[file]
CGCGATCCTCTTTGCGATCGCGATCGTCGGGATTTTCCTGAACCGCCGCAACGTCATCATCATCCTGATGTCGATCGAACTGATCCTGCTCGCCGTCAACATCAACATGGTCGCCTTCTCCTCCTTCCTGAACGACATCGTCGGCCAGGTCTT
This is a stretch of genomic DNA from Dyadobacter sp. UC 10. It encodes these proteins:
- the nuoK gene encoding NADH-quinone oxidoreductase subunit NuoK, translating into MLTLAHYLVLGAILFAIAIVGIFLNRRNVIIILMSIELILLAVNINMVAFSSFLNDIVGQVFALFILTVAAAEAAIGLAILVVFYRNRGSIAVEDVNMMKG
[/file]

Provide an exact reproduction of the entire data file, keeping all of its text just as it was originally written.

CGCGATCCTCTTTGCGATCGCGATCGTCGGGATTTTCCTGAACCGCCGCAACGTCATCATCATCCTGATGTCGATCGAACTGATCCTGCTCGCCGTCAACATCAACATGGTCGCCTTCTCCTCCTTCCTGAACGACATCGTCGGCCAGGTCTT
This is a stretch of genomic DNA from Dyadobacter sp. UC 10. It encodes these proteins:
- the nuoK gene encoding NADH-quinone oxidoreductase subunit NuoK, translating into MLTLAHYLVLGAILFAIAIVGIFLNRRNVIIILMSIELILLAVNINMVAFSSFLNDIVGQVFALFILTVAAAEAAIGLAILVVFYRNRGSIAVEDVNMMKG